The last day of 2020 saw both the S&P 500 and the Dow Jones Industrial Average close at record highs, thanks to positive reactions to the passage of the latest round of fiscal stimulus intended to give the economy a boost entering 2021. For 2020, the stock market recovered handsomely from the COVID-19 drop, as the NASDAQ, the Russell 2000, the S&P 500, and the Dow indices all closed well ahead of their 2019 year-end value.
However, the Consolidated Appropriations Act of 2021, combines $900 billion in stimulus for pandemic relief with a $1.4 trillion omnibus spending bill for the 2021 federal fiscal year. This adds about $2.3 trillion to the national debt, which we grew by $4.4 trillion in 2020. The main concern I have is inflation given government spending. I believe government money in the hands of retail investors has caused the initial wave of inflation to occur in the stock market.
I have been closely watching the money supply throughout last year as it continues to spike higher. Stimulus measures put cash in the hands of the consumer. Money in circulation plus savings and checking deposits in banks is up nearly 80% from the norm. With more money supply available and vaccines to quell the possibility and fear of contracting COVID, I expect to see some normalcy return to the economy in 2021. While still expanding, the pace of economic growth will likely be slow as unemployment takes its toll in the first quarter.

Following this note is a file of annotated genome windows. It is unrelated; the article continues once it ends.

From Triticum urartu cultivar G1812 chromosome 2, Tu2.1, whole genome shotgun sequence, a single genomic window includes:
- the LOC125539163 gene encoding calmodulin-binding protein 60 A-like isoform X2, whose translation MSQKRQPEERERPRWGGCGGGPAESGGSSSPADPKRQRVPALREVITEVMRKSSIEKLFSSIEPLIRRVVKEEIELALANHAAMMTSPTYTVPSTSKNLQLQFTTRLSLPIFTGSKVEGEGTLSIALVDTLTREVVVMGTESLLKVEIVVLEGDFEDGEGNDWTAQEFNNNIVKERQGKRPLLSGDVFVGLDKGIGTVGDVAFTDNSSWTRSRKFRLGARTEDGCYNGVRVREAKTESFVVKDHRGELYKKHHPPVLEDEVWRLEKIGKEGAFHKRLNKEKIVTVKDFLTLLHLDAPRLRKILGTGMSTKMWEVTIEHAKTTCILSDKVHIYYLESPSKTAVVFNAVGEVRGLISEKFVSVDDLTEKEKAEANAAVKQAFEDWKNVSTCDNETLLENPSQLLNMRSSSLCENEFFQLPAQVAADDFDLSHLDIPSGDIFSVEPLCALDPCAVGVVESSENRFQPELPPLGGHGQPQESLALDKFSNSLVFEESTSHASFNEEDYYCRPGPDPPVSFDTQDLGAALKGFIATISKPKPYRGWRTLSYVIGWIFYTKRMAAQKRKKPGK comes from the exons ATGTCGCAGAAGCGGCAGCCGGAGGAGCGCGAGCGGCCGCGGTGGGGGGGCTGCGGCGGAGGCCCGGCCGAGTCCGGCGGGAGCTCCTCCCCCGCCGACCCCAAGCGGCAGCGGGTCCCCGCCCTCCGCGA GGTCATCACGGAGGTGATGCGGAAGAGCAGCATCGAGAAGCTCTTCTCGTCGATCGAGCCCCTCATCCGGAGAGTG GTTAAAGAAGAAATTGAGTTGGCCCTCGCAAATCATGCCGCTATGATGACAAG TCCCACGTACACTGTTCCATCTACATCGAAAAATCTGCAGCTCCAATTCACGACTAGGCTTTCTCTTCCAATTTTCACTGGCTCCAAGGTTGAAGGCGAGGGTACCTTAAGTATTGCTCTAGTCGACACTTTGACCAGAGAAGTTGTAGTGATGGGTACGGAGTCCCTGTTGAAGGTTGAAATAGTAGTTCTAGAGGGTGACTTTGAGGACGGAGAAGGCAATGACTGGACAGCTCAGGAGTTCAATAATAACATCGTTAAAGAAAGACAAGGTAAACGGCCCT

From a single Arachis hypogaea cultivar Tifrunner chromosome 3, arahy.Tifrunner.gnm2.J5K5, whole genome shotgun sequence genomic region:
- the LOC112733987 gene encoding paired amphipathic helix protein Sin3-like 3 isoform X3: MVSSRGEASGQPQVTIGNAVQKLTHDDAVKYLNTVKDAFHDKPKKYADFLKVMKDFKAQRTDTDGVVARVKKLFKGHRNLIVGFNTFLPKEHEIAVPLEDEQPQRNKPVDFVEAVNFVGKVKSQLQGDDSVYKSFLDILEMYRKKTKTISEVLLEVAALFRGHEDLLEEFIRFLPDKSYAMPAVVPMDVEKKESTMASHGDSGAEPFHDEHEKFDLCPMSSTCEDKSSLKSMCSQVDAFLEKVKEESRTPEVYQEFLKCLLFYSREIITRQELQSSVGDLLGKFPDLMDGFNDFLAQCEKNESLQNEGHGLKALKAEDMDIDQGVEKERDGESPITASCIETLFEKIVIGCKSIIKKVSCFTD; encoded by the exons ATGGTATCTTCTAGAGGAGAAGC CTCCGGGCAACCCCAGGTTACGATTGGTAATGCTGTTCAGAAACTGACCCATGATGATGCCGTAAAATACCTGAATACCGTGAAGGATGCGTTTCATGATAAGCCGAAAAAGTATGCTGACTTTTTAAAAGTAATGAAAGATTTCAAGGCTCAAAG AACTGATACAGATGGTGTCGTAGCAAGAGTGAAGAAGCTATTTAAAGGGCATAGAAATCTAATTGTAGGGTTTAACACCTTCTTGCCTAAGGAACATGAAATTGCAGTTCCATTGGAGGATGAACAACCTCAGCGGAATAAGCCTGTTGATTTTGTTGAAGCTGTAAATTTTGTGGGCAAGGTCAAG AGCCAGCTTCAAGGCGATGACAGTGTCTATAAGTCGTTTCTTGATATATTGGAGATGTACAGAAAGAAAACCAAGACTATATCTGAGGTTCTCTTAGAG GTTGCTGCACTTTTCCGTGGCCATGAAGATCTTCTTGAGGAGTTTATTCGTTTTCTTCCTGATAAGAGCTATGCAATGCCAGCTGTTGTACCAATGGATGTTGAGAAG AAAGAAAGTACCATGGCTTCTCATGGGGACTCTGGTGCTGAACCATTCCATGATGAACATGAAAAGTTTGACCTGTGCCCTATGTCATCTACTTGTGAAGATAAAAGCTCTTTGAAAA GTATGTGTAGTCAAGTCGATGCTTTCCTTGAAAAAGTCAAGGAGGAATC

The stock market is forward-looking, meaning investors price in what is expected next. I’ve been saying stock valuations have been extremely high for nearly a year. The historically low interest rate environment has pushed investors looking for yield into stocks. The S&P 500 provides a 1.7% dividend, slightly less than twice that of a 10-year Treasury. As more investors shift into equities, this can push up equity valuations without any change in earnings. Stock prices also generally respond to news faster than earnings; therefore, short-term returns reflect a rise in multiples, while long-term returns are commonly driven by earnings. It’s not unusual for a multiple expansion to drive the first leg of a stock market rally, with earnings usually following.
Political uncertainty should become more evident this week when the final configuration in the U.S. Senate is decided. Should Democrats win, more support for the working class should follow, making inflation even more likely. While Democrat control is more likely to mean inflation, Republicans blinked on the initial late-2020 negotiation for stimulus, allowing passage of the final bill, which included $600 per person. We will not be surprised if $2,000 per person is ultimately passed.
In our opinion, the national debt has become too comfortable, and the system heavily burdened. While low interest rates have allowed the United States to service this debt without much grief, inflation could force rates higher, and servicing this debt could then become much more difficult. Global investors will not let this situation pass unnoticed. We believe recent weakening in the dollar is evidence of this situation.
By year-end, I believe it will seem normal again to eat in restaurants, fly on airplanes, take a cruise, and go to theme parks. While this will allow economic recovery, it would be healthy for earnings to catch up with market prices.